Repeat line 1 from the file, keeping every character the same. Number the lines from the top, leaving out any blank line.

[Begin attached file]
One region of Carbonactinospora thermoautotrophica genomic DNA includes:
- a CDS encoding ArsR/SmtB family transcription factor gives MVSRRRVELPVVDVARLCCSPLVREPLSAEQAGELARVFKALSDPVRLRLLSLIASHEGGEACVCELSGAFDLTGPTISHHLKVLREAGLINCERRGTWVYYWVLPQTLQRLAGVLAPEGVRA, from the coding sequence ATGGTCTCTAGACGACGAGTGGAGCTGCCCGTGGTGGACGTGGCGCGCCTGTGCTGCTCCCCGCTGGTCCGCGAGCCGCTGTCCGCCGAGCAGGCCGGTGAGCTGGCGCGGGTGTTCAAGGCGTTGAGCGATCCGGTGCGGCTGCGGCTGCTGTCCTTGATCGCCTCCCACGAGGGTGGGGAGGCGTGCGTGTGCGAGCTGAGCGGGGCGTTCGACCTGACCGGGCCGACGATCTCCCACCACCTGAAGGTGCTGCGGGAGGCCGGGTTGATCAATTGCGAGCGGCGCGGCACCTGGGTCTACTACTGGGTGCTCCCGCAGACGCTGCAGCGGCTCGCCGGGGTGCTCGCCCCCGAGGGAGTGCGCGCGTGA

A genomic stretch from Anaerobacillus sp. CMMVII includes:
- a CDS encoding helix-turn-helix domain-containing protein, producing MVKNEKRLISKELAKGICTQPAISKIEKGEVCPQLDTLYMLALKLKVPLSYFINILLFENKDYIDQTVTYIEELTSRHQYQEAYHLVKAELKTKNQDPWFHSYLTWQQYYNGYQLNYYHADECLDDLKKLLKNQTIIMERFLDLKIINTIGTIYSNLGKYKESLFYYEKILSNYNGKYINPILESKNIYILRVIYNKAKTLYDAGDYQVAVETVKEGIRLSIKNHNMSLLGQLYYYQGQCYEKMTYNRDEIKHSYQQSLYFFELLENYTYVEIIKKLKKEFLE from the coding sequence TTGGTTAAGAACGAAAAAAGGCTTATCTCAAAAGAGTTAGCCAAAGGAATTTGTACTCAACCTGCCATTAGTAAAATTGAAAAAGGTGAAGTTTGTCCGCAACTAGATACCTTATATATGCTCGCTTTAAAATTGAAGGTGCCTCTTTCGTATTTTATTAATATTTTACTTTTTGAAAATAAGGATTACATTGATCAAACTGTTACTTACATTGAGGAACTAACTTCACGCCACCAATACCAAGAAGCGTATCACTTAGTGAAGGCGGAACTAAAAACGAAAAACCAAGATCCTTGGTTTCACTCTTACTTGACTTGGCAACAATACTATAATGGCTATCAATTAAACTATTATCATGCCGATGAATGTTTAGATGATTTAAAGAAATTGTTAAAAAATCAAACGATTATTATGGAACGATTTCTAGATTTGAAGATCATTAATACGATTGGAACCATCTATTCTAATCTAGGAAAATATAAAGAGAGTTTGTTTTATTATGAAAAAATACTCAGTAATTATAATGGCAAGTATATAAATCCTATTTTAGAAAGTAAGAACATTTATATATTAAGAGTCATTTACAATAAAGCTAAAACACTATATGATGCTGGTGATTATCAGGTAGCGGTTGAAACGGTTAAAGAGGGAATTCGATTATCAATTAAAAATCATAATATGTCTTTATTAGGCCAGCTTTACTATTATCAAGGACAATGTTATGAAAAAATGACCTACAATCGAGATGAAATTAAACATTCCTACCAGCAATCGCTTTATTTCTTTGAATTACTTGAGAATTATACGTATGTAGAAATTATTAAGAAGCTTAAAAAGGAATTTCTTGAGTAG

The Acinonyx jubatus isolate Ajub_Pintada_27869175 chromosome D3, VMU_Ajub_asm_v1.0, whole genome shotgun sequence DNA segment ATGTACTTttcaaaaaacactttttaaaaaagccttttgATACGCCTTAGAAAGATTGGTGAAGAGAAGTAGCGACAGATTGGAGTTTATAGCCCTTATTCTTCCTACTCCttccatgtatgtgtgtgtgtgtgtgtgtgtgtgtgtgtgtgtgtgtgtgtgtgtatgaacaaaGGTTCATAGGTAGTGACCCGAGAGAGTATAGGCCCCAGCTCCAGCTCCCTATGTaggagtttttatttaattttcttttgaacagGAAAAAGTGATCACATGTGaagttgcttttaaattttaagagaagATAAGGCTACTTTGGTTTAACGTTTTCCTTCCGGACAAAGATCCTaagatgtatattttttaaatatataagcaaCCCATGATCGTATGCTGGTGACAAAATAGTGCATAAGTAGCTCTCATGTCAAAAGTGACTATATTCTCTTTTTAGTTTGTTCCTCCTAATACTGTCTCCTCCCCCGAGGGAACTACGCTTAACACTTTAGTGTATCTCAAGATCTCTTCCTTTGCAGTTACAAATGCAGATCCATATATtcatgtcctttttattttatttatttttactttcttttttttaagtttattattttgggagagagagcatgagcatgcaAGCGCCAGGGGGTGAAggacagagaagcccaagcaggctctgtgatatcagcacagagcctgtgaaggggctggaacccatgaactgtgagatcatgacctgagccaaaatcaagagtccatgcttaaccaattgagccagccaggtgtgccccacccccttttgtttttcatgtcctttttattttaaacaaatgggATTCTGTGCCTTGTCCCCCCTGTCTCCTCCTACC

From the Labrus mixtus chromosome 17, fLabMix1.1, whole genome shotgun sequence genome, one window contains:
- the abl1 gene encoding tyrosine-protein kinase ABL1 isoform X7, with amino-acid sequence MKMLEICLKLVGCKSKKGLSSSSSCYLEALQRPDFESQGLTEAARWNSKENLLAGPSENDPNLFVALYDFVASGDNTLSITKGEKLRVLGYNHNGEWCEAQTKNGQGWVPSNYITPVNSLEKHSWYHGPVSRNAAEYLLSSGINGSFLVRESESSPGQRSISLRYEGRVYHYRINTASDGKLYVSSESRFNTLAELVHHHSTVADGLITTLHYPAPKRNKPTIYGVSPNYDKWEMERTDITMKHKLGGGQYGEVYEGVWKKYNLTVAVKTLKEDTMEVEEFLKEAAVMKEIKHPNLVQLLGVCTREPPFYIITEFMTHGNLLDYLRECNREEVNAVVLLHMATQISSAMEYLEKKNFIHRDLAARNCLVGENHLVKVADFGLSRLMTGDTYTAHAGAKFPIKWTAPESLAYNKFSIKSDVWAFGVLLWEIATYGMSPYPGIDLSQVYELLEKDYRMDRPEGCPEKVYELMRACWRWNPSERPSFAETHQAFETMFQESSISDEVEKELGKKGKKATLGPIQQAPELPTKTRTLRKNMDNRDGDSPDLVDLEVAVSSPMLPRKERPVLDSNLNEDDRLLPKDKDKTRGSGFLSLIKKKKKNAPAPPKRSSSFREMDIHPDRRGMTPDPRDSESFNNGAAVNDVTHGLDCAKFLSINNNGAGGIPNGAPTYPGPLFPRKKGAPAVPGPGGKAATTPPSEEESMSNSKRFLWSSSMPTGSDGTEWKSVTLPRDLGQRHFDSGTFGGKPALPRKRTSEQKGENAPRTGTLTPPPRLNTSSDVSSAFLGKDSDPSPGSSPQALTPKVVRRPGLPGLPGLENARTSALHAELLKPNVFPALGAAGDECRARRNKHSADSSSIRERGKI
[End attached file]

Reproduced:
One region of Carbonactinospora thermoautotrophica genomic DNA includes: